Multitasking seems necessary in our hectic lives. A typical workday is filled with calls, emails, meetings and reports. At the end of the day, we rush to get the shopping done, assist children with homework and squeeze in an exercise session.
It seems necessary that we multitask to fulfil our obligations
It’s 10 am on a Friday. You are seated at your desk having a mid-morning snack as you respond to an email. Your desk extension starts ringing. While on the phone a colleague appears at your desk reminding you of the company event later that evening. A few minutes later an Instagram notification sounds on your mobile phone.
Try this experiment with me:
Very quickly recite the alphabet from letter A to letter Z. Now count from number 1 to 26.
Next switch letters and numbers: A1, B2, C3, D4
How far did you get?
How fast were you able to count?
Did you feel frustrated and irritated?
Our brains process information one bit at a time not in parallel. Whenever you multitask you are attention switching. As you move from task to task you experience an attention gap where you lose information. If you were working on a complex task it takes you 64 seconds to get back to where you were. Considering that we check our phones or emails every 5 minutes in a 40-hour workweek this 64-second gap adds up to eight and a half hours. The equivalent of a whole workday.
Multitasking increases stress and the likelihood of making mistakes. During the experiment on the alphabet did you sense irritation and frustration? Each time we multitask our frustration and anxiety increases. However; we fail to notice it as we are in a hurry.
Checking your phone and email every ten minutes has health risks. When you respond to a notification you experience a dopamine hit- the same chemical produced after the consumption of illicit drugs. The body experiences the same cravings and withdrawals as those felt by an addict. This constant high and low makes us less happy.
A more productive alternative would be to uni task. This is the process of deliberately switching your attention from one task to the other. In the above example when the phone rang; the appropriate response would be to complete the phone call, talk to your colleague then respond to the email. Unitasking includes scheduling time for tasks like answering emails, checking your social media and eating.
Running multiple tabs on your screen is distracting. Each time you receive a social media or email notification you get an urge to check it. Like an itch, your attention will linger on the notification until you open the email. To prevent this it is advisable to use a site-blocking app on social media and news sites on your work computer. At the end of the day, you can turn off the blocker and access the content as you wish.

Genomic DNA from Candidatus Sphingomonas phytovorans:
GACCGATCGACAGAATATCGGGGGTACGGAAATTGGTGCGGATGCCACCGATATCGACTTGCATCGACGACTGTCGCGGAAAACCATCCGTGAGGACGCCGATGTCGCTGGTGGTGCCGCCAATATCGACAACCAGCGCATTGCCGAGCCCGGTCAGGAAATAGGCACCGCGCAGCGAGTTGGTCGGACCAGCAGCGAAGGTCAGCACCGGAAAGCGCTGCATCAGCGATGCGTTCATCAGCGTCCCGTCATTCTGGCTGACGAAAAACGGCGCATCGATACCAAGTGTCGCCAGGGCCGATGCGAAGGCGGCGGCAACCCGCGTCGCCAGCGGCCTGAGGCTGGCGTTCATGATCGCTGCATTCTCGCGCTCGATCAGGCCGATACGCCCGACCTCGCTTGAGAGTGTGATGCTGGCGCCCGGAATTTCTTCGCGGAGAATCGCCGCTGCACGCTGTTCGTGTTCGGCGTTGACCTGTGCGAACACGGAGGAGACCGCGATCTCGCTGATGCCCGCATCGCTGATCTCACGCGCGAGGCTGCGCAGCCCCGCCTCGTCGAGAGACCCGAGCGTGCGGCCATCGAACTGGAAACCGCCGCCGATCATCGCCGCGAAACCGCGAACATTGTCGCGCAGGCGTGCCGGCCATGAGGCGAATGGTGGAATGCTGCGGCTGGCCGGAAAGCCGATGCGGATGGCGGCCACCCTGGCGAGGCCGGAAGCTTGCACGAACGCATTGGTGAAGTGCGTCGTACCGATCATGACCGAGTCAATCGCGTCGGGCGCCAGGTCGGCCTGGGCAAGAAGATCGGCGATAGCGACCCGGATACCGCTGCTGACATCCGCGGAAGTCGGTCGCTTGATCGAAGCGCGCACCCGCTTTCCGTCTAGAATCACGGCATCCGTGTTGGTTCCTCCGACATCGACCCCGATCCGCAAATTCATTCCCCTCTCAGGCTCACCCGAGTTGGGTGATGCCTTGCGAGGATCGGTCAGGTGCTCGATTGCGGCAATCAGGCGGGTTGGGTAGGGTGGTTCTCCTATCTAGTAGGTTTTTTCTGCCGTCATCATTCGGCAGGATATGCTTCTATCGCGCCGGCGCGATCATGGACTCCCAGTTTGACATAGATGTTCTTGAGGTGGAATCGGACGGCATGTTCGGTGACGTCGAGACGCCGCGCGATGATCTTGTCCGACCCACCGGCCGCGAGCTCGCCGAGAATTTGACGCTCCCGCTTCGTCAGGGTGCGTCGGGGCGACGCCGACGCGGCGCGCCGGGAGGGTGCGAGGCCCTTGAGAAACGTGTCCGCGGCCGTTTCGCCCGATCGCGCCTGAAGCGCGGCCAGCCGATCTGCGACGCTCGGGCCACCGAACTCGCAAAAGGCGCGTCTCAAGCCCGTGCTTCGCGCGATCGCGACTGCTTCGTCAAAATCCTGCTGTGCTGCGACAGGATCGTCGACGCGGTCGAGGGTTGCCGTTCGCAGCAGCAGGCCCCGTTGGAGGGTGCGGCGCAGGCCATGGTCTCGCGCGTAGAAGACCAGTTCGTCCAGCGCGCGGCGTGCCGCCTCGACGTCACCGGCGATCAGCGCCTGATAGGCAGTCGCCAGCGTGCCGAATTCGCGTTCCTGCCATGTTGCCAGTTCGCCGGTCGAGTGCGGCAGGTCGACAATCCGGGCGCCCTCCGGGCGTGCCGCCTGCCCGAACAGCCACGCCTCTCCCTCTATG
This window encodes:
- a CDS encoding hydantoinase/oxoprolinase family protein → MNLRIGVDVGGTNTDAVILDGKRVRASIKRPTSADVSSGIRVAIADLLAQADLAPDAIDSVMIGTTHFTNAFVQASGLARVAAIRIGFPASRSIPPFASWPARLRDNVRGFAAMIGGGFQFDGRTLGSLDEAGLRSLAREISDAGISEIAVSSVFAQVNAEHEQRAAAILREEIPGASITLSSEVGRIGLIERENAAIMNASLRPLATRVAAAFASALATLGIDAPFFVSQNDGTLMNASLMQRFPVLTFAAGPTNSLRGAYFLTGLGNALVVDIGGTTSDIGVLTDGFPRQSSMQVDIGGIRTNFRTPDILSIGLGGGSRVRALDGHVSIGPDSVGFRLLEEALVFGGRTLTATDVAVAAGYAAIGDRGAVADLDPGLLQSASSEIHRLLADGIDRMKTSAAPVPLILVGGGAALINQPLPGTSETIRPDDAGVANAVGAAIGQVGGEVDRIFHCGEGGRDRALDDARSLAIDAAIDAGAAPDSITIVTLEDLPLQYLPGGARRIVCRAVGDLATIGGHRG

A downside of multitasking is that you can rush from task to task mechanically. The quality of your work might be compromised in the rush to beat your deadline. To stem this create a habit of taking notes at the end of each task. In your work diary record details of the task including the start and completion time and challenges experienced during the task and any parts of the task, you are still thinking about. This process is referred to as interstitial journaling. It helps you move to the next task with greater focus further improving your efficiency.
Productivity and relaxation are not exclusive. While setting and meeting deadlines are important continuous levels of pressure lowers our efficiency. Constant pressure puts our bodies in a fight or flight mode- a survival mechanism adapted by our ancestors to avoid danger. In this heightened state, our judgement gets clouded. We are likely to react rather than respond to situations. Constant pressure lowers our immunity making us susceptible to colds, high blood pressure, heart attacks and depression.
If you have consistently struggled with inattentiveness, impulsivity and hyperactivity you might be suffering from ADHD. An adult with ADHD may have trouble holding down a job, managing time, being organized, setting goals and maintaining friendships.
A child with ADHD has trouble seating still, is fidgety and may struggle to maintain friendships.
ADHD stands for Attention Deficit Hyperactive Disorder. It is a common behavioural disorder that begins in childhood and continues into adulthood. It often requires a medical diagnosis.